How to Choose Between an FHA and a Conventional Loan
Senior Mortgage Banker
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Unless you’re already a mortgage expert, picking between an FHA loan and a conventional loan can be tricky. Luckily, we’re about to lay it all out for you—the advantages, the disadvantages, the requirements, and how to choose.
If you just want to sit back and relax, our mortgage blogger, Carter, can walk you through the basics in this short video. For a deep dive into FHA vs conventional loans, read on.
What are FHA and Conventional Mortgage Loans?
First, let’s take a quick overview of the whole FHA vs. conventional loan debate.
FHA stands for Federal Housing Administration, which means that FHA loans are backed by the government. Originally, they were created to help make homeownership more accessible to buyers with damaged credit or minimal savings. After the housing market crashed, they became popular across all income levels and especially with first time buyers.
Conventional loans, meanwhile, are your plain vanilla loans. They aren’t backed by the government, but they must conform to specific guidelines in order to be sold to Fannie Mae and Freddie Mac and then resold to investors—as most mortgage loans are, one way or another. They, too, are widely popular.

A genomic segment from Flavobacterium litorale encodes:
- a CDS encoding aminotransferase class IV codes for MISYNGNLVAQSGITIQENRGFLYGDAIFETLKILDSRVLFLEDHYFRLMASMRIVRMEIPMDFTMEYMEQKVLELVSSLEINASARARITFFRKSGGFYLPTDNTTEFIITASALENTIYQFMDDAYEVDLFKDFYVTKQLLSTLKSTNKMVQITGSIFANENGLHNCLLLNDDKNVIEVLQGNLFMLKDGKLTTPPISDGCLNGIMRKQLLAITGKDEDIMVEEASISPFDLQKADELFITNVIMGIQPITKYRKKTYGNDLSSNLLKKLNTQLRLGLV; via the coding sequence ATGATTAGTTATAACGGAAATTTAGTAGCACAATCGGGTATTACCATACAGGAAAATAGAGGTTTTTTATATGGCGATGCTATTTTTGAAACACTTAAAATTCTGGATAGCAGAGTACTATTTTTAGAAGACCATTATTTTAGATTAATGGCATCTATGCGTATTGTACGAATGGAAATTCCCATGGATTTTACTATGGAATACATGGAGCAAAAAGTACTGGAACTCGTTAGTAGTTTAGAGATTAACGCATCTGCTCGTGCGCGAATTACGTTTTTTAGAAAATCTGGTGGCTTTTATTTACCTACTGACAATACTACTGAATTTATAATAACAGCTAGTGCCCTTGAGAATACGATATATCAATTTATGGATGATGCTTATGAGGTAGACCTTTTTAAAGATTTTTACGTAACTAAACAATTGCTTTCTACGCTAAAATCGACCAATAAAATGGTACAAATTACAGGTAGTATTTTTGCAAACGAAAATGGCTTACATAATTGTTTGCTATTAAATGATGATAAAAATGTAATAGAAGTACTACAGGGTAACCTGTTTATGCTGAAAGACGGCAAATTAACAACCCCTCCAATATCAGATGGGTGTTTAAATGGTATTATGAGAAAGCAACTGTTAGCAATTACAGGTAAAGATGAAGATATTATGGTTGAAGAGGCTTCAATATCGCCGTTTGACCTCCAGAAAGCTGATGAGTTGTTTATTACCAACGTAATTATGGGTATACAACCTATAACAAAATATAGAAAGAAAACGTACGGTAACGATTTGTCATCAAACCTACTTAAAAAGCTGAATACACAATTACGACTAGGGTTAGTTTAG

Both loans offer you flexibility in type (fixed rate vs adjustable rate) as well as term length (30 years is typical, though 15 years is another popular choice). There are a couple exceptions, but we’ll get to those later.
Overall, are 7 key points of difference between conventional and FHA loans.
Let’s start with the biggest difference between FHA loans and conventional loans.
The credit score.
Since FHA loans were created specifically to provide an option to buyers with low and recovering credit scores, it’s no surprise that they have the lowest credit score requirements available. That makes FHA loans a great option for first time homebuyers who haven’t had the chance to build up their credit.
A credit score of 580 or over allows you to make a down payment of just 3.5%. Between 579-500, and you’ll need to put down at least 10%. If you’re leaning toward an FHA home loan, it's worth it to shoot for 580, though.
Conventional mortgage credit scores, meanwhile, are typically required to be higher. It’s difficult to guarantee an exact number, since requirements vary from lender to lender and can also be contingent upon other financial factors.
620 is generally the lower limit of conventional credit requirements. Remember, though, that credit impacts interest rate. While you may be able to go as low as 620 if the rest of your loan application is spotless, the best possible rates are reserved for higher credit scores.
Winner: Both. Which is the true winner for you will depend on your credit score.
When most people hear “large loan,” they think “large down payment." That isn’t necessarily the case with a mortgage, though.
“The majority of clients and Realtors I speak with assume you need 10-20% down to buy a home,” said Terry Hastings, Manager of Total Mortgage’s Ridgefield branch. “Many are opting to rent because they don’t know that they could buy—and probably pay less than renting.”
In reality, you don’t even have to put down 10%. Or 5%.